The majority of the anti-Qaddafi militia leaders, despite being backed by
the West, are avowed Islamists. Libyan militia leaders are now coordinating
with the Free Syrian Army fighting against the government in Damascus. The
Russian Ambassador to the U.N., Vitaly Churkov, has accused the Libyan
government of training Syrian rebels in Libyan camps and then sending them
back to Syria.
Human Rights Watch (HRW) has given instances of migrant workers from
sub-Saharan Africa being targeted for detention and summary executions by
the militias. Baso Sanggu, the President of the U.N. Security Council and
South Africa's Ambassador to the U.N., said that NATO had to be investigated
for human rights abuses. NATO air raids resulted in the death of thousands
of innocent civilians. The destruction of Sirte is mainly the handiwork of
NATO forces. A new U.N. report has concluded that NATO has not sufficiently
investigated the air raids it conducted over Libya. The U.N. had mandated a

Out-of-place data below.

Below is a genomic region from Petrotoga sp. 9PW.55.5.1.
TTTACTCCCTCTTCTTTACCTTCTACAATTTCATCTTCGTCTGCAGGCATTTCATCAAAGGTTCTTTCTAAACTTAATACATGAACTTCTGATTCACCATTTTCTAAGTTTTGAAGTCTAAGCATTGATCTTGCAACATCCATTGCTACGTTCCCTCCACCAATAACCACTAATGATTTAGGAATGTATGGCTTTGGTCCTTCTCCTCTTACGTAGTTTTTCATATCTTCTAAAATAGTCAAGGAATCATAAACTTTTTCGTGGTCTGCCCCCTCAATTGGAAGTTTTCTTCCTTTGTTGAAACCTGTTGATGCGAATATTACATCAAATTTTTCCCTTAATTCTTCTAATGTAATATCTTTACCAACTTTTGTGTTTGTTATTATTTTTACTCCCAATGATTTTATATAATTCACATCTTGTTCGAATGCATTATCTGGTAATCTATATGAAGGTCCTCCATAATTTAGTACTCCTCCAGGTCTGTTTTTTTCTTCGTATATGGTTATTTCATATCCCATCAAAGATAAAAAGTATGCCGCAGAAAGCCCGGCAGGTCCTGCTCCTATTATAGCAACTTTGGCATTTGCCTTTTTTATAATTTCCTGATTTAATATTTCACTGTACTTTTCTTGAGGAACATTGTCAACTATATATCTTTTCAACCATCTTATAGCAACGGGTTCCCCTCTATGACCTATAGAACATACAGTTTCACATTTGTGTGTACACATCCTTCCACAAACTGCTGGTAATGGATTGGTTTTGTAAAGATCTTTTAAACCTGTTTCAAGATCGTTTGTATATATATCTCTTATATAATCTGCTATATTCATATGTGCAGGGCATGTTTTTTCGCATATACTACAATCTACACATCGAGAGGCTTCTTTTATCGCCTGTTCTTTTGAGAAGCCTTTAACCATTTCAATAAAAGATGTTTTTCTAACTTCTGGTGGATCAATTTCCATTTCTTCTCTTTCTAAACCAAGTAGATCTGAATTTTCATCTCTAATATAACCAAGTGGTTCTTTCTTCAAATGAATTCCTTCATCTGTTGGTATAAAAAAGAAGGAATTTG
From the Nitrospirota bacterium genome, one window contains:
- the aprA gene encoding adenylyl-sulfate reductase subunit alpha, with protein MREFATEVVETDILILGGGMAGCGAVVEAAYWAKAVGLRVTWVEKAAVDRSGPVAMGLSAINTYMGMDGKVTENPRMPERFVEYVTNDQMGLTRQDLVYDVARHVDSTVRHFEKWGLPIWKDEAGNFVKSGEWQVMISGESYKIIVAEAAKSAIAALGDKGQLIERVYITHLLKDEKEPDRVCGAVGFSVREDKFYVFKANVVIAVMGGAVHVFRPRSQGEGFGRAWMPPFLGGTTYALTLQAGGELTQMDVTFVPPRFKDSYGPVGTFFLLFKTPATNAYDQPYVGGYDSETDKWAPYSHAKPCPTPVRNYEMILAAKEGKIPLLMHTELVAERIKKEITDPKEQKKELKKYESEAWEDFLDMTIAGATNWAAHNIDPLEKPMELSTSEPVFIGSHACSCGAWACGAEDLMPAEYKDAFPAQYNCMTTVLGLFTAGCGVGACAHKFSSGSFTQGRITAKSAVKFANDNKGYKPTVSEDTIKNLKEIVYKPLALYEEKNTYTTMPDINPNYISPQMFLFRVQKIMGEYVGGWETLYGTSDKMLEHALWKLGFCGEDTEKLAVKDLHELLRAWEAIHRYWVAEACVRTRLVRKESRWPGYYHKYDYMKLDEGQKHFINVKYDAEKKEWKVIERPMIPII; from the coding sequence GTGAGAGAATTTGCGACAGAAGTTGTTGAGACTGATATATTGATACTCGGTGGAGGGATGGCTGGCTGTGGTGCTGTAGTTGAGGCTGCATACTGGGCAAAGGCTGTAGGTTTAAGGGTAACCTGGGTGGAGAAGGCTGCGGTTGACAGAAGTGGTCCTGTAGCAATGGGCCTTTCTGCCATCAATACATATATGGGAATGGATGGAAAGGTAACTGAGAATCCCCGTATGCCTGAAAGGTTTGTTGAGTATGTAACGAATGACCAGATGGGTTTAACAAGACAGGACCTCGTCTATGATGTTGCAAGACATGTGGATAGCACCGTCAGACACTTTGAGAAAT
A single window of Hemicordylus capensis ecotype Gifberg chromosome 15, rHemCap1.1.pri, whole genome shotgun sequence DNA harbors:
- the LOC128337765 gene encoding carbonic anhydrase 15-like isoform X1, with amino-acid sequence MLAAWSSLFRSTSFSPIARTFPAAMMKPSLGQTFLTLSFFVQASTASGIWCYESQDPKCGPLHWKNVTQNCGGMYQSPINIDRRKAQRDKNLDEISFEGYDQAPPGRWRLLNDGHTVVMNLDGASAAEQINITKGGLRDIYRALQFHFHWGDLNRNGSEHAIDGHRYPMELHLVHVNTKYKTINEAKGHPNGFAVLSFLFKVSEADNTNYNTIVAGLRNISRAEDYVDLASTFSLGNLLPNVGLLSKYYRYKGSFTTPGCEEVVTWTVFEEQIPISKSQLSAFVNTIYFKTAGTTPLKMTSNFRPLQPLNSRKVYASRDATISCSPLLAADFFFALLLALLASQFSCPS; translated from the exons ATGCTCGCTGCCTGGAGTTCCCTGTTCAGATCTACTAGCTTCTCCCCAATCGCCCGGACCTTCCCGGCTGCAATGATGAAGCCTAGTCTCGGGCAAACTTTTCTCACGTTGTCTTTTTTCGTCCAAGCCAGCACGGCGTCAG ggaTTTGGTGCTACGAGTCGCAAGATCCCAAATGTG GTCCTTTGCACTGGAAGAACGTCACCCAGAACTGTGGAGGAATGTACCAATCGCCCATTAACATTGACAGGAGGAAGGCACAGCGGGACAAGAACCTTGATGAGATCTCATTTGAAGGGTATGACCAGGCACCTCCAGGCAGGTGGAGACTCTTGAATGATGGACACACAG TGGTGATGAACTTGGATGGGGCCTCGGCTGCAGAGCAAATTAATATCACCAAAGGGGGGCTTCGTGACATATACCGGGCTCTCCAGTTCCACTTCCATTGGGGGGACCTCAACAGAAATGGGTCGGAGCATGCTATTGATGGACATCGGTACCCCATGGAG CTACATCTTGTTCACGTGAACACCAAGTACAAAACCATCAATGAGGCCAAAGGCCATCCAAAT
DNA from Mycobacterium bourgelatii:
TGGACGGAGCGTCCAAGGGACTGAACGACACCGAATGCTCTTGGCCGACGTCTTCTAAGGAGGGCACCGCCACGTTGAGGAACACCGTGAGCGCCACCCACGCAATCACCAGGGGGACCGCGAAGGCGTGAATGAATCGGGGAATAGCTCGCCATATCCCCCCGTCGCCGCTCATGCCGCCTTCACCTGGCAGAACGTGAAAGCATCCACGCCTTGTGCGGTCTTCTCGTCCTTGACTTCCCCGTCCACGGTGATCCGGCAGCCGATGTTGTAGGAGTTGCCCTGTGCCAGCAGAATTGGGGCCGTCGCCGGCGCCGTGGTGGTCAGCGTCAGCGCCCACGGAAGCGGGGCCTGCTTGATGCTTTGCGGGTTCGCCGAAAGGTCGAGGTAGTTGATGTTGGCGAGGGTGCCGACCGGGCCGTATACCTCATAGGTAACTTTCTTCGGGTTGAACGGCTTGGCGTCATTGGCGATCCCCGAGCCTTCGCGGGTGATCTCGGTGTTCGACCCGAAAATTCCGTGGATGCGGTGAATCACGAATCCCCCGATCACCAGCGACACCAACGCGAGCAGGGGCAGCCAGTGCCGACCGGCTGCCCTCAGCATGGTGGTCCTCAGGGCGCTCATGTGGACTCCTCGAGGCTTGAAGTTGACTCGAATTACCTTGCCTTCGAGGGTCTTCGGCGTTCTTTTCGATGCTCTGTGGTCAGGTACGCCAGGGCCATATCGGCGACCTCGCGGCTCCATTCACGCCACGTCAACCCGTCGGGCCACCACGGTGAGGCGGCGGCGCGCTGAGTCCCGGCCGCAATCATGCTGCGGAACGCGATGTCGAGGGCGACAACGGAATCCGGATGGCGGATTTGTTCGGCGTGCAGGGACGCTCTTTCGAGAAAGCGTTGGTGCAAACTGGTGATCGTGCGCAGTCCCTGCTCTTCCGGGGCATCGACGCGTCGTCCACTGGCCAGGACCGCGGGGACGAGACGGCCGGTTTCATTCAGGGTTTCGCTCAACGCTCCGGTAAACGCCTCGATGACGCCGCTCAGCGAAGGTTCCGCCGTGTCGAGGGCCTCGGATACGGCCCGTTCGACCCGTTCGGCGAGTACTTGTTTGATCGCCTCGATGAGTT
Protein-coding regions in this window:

"no-fly zone" over Libya with the overt aim of protecting civilians. NATO
drones and Special Forces had played a key role in facilitating the capture
of Qaddafi. He was later tortured and shot by his captors. The report also
said that the militias were continuing with their "war crimes".
Another report, by the West Asian Human Rights Groups, which included the
Arab Organisation of Human Rights, the Palestinian Centre for Human Rights
and the International Legal Assistance Consortium, released in January,
concluded that there was strong evidence to implicate NATO in war crimes in
Libya. "NATO participated in what could be classified as offensive actions
undertaken by the opposition forces, including, for example, attacks on
towns and cities held by Qaddafi forces. Equally, the choice of certain